Jimmy Manyi
Jimmy Manyi Creative Common

Jimmy Manyi, the spokesperson for the government of South Africa, has come under fire for perceived racialist comments he has made about the country’s mixed race people and about Indian immigrants.

In an interview from last year, which had resurfaced, Manyi, who is also the president of the Confederation of Black Business Organisations, complained that there is an over supply of coloureds (mixed race people) in Western Cape Province.

That elicited a furious from one of South Africa's most powerful ministers, Trevor Manuel, who has accused Manyi of the worst order of racism.

Manuel is the most prominent member of the coloured community in the government.

Manuel, a minister in charge of economic policy, is the first minister to comment on the row, wrote in an open letter to Manyi: These statements would make you a racist in the mould of HF Verwoerd [former South African prime minister, founder of apartheid]. I now know who Nelson Mandela was talking about when he said from the dock that he had fought against white domination and that he had fought against black domination - Jimmy, he was talking about fighting against people like you.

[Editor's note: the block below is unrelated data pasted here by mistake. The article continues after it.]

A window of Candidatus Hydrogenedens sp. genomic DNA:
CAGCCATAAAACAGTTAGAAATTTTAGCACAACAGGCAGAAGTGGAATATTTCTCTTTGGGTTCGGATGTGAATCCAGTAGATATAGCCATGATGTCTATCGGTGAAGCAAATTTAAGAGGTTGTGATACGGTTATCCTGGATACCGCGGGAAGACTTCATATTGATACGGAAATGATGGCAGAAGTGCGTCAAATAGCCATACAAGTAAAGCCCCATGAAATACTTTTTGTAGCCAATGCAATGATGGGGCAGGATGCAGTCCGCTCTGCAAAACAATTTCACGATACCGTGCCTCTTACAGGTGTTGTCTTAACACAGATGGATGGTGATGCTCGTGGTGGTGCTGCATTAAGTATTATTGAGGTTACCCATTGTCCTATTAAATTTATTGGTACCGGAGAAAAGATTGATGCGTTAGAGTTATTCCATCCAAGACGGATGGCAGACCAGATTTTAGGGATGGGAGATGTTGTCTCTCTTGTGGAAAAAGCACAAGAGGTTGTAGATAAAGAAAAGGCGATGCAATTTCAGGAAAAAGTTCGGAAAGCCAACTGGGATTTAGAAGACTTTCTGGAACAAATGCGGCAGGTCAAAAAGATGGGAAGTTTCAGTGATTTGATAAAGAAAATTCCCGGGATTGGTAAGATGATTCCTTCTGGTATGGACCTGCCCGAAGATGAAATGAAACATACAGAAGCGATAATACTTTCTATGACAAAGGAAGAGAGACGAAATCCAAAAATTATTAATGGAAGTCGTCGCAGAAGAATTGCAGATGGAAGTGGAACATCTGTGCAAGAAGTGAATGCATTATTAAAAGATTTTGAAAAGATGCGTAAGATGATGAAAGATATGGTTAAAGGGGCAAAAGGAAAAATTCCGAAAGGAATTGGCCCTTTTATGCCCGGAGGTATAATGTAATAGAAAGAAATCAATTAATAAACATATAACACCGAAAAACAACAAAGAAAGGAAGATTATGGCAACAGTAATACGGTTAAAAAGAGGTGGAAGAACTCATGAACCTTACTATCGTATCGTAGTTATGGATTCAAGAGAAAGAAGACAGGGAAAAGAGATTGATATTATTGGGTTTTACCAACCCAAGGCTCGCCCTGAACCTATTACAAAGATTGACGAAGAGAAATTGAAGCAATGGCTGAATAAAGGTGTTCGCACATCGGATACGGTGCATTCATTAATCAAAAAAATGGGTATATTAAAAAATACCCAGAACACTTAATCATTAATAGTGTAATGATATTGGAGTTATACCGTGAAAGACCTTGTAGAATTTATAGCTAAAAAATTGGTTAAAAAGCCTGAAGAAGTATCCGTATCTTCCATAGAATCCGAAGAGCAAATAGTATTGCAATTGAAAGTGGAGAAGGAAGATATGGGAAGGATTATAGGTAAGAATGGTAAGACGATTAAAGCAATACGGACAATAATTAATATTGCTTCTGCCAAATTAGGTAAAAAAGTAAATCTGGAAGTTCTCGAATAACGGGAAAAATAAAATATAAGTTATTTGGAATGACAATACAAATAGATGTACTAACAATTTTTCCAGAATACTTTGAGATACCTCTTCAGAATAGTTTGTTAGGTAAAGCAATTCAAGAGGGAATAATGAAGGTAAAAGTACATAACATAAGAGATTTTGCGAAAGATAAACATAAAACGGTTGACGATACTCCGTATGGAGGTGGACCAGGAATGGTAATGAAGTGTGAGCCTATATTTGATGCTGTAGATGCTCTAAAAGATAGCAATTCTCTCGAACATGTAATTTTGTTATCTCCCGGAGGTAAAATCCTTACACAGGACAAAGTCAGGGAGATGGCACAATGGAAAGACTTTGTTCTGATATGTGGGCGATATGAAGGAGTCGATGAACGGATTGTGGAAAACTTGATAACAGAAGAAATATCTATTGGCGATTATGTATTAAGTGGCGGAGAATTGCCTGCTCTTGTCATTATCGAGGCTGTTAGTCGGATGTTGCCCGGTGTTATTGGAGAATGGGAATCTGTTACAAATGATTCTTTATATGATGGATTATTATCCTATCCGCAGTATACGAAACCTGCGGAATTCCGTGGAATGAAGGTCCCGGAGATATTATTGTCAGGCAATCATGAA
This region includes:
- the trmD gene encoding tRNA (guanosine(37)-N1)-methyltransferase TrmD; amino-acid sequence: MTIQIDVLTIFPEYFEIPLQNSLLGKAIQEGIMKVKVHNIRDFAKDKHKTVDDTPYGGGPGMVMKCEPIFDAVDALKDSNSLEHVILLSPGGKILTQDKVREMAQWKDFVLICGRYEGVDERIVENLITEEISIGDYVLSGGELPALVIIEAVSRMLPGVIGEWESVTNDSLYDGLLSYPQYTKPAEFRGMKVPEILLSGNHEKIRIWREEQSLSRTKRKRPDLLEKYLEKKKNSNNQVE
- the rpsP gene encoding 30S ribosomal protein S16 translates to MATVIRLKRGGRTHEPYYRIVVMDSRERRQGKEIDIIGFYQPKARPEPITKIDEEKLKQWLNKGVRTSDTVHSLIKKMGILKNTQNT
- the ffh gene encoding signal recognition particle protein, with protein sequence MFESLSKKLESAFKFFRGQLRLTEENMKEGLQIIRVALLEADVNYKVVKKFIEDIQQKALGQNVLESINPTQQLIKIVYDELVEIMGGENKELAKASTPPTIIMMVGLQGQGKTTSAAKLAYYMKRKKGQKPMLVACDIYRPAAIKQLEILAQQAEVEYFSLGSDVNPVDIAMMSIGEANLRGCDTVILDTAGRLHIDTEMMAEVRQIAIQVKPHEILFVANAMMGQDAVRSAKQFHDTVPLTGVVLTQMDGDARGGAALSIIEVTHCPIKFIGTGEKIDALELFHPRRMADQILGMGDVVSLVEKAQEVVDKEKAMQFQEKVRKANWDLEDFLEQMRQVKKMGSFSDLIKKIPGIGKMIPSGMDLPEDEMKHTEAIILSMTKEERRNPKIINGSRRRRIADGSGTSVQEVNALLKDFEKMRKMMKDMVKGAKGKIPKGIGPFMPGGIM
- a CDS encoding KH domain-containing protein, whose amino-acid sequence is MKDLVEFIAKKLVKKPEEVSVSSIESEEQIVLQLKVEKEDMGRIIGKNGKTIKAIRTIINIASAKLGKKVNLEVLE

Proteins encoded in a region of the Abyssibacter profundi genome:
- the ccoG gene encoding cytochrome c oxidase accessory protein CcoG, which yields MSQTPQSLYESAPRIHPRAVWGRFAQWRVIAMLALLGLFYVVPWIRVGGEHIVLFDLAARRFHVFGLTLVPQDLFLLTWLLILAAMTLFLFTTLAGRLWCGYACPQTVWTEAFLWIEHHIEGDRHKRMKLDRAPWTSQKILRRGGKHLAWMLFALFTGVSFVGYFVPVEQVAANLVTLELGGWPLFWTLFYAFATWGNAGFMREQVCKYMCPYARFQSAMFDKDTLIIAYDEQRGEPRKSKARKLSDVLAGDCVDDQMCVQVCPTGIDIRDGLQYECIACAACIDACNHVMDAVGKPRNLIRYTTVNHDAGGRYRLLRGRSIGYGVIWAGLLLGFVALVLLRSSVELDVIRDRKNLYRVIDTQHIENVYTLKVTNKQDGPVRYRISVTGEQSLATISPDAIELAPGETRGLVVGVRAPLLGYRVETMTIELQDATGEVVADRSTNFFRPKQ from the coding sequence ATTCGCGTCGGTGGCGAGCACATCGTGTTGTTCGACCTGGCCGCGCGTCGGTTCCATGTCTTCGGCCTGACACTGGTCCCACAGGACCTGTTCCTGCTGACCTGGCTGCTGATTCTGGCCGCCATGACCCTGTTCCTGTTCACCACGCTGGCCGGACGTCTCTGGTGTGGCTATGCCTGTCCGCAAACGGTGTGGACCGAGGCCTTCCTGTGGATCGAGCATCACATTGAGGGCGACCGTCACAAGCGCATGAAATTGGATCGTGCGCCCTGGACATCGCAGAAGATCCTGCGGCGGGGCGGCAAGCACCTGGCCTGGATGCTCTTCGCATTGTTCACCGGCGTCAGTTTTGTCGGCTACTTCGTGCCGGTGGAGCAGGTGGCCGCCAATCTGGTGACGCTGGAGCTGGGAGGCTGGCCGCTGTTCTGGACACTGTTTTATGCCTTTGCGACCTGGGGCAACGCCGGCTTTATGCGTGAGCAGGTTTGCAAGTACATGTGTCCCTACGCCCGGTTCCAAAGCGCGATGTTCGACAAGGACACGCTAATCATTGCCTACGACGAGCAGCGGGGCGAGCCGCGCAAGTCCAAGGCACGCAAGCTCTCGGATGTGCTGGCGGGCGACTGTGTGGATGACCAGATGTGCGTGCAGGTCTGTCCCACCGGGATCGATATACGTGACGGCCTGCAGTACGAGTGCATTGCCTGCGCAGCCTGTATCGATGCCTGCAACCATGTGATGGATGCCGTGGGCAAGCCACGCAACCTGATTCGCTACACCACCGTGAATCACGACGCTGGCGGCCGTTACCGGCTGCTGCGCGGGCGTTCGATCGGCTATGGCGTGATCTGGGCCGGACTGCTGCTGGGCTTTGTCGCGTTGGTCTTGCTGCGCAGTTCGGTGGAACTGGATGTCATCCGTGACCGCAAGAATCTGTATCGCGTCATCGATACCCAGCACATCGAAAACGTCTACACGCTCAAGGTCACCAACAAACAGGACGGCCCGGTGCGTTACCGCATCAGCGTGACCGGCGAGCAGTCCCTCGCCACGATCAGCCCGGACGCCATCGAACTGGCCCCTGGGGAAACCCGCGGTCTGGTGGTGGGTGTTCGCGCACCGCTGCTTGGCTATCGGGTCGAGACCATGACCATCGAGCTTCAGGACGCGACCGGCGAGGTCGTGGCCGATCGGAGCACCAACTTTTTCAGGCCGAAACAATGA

The ruling Africa National Congress (ANC) has distanced itself from Manyi's comments, calling them disturbing and unacceptable.

The furor over Manyi’s comments come on the heels of a controversial column written by Kuli Roberts which was also deemed as racialist against mixed race people.

Although she apologized for her remarks, her paper, the Sunday World tabloid discontinued her column. Avusa Ltd., which owns the tabloid, said the column was derogatory and encouraged racial stereotypes.

I am truly sorry to all those upset by my last column. No harm was intended. Once again it was never my plan to upset and I pray forgiveness, Roberts said on Twitter.

Manyi is also being criticized for comments he made about South Africa’s Indian population.

Indians, we should be having only 3 percent [of positions on management]. They are sitting at 5.9 percent. I call it the power of bargaining. Indians have bargained their way to the top, Manyi said in an address to the Durban Chamber of Commerce last year when he served as labour department director-general at the time.

Manyi defended his comments as having been made in jest.

The Democratic Alliance, the political party which governs the Western Cape province, has called for Manyi's dismissal.